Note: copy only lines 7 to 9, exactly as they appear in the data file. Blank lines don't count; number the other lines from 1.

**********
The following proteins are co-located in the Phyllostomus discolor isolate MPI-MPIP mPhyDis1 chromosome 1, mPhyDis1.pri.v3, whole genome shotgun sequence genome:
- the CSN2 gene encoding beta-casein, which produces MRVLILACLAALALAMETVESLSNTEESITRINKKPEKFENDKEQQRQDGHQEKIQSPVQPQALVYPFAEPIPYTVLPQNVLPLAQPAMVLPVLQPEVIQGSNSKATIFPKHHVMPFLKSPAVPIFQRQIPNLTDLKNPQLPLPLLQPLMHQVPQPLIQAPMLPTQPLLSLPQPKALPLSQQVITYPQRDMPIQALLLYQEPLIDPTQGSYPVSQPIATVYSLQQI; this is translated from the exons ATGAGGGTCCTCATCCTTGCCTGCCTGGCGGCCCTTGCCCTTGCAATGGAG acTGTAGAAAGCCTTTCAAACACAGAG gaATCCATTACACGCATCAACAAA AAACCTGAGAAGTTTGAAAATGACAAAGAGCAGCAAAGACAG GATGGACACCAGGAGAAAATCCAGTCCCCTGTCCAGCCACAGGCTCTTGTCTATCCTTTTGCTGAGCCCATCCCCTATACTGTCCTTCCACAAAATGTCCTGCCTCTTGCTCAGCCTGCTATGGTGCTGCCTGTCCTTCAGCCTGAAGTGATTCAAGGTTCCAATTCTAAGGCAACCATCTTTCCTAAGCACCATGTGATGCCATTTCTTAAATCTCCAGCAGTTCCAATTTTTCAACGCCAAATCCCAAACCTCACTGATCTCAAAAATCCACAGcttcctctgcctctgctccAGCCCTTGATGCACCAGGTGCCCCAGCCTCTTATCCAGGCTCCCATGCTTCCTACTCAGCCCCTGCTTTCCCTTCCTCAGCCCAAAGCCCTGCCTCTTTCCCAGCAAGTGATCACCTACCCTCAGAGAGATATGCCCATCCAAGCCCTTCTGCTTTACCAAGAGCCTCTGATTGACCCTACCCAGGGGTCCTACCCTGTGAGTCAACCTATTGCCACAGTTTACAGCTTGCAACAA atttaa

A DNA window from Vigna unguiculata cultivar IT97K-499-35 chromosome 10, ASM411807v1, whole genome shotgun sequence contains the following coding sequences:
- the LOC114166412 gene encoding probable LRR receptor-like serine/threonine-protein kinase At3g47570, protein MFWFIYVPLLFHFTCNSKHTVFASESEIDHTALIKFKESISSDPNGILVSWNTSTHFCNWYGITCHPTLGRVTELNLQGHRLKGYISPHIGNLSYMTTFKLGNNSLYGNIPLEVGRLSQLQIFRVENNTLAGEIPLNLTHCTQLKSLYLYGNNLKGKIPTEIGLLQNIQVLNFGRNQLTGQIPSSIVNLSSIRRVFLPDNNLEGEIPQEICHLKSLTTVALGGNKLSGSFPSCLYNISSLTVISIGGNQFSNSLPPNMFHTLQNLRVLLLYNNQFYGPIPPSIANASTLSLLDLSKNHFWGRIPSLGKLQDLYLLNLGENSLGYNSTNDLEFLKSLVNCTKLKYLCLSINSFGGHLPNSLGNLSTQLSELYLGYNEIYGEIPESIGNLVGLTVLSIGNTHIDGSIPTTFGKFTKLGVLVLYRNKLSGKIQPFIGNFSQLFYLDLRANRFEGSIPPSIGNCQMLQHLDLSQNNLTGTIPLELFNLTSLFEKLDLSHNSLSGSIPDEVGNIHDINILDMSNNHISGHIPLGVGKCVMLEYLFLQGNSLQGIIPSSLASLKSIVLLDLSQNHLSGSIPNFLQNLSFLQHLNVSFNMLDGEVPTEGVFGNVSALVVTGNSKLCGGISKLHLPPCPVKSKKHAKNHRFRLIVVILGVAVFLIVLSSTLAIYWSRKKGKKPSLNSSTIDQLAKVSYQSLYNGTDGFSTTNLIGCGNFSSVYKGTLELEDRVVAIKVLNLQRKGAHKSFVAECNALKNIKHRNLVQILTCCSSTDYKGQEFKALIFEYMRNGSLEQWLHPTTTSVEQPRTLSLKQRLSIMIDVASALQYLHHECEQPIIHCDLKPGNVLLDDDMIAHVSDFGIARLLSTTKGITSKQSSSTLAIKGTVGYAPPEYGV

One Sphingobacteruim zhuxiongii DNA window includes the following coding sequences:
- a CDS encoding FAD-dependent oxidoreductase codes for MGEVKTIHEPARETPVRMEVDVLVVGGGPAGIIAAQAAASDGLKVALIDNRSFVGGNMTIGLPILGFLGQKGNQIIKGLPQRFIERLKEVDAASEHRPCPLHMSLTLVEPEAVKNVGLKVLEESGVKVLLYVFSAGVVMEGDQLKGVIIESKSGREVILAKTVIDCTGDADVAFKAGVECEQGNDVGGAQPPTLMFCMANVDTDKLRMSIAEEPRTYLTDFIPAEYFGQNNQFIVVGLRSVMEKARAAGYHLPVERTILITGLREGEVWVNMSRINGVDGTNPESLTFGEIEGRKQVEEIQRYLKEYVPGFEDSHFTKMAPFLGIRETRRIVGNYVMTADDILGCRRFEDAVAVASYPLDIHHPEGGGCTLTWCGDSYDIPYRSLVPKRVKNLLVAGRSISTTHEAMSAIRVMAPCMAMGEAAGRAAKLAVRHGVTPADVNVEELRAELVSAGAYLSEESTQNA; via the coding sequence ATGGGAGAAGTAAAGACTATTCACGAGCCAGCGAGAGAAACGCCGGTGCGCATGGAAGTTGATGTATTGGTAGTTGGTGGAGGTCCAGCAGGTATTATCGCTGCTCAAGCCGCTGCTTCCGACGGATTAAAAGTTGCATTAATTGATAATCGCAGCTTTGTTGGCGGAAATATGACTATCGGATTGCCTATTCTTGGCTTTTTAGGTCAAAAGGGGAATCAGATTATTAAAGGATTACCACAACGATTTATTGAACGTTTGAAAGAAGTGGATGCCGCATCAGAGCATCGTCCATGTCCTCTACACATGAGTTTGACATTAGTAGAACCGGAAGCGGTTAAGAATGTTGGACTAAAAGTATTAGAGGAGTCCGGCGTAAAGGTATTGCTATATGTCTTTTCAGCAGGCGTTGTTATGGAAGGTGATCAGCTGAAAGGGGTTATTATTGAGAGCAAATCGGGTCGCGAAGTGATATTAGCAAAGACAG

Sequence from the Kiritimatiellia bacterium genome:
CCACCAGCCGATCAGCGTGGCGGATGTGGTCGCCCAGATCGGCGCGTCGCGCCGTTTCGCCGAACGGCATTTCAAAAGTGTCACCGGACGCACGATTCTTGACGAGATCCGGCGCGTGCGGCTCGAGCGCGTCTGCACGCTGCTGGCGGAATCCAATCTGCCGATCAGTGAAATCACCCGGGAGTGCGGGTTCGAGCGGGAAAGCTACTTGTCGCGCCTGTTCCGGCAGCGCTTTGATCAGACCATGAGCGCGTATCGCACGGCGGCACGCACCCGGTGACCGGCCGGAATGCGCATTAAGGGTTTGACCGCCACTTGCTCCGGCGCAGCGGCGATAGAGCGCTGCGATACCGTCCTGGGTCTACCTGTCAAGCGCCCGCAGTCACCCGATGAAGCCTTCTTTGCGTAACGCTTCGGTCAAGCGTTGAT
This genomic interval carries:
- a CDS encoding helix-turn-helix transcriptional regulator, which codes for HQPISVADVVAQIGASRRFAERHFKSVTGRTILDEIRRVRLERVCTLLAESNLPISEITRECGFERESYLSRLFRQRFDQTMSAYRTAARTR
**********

Sequence from the Kiritimatiellia bacterium genome:
CCACCAGCCGATCAGCGTGGCGGATGTGGTCGCCCAGATCGGCGCGTCGCGCCGTTTCGCCGAACGGCATTTCAAAAGTGTCACCGGACGCACGATTCTTGACGAGATCCGGCGCGTGCGGCTCGAGCGCGTCTGCACGCTGCTGGCGGAATCCAATCTGCCGATCAGTGAAATCACCCGGGAGTGCGGGTTCGAGCGGGAAAGCTACTTGTCGCGCCTGTTCCGGCAGCGCTTTGATCAGACCATGAGCGCGTATCGCACGGCGGCACGCACCCGGTGACCGGCCGGAATGCGCATTAAGGGTTTGACCGCCACTTGCTCCGGCGCAGCGGCGATAGAGCGCTGCGATACCGTCCTGGGTCTACCTGTCAAGCGCCCGCAGTCACCCGATGAAGCCTTCTTTGCGTAACGCTTCGGTCAAGCGTTGAT
This genomic interval carries: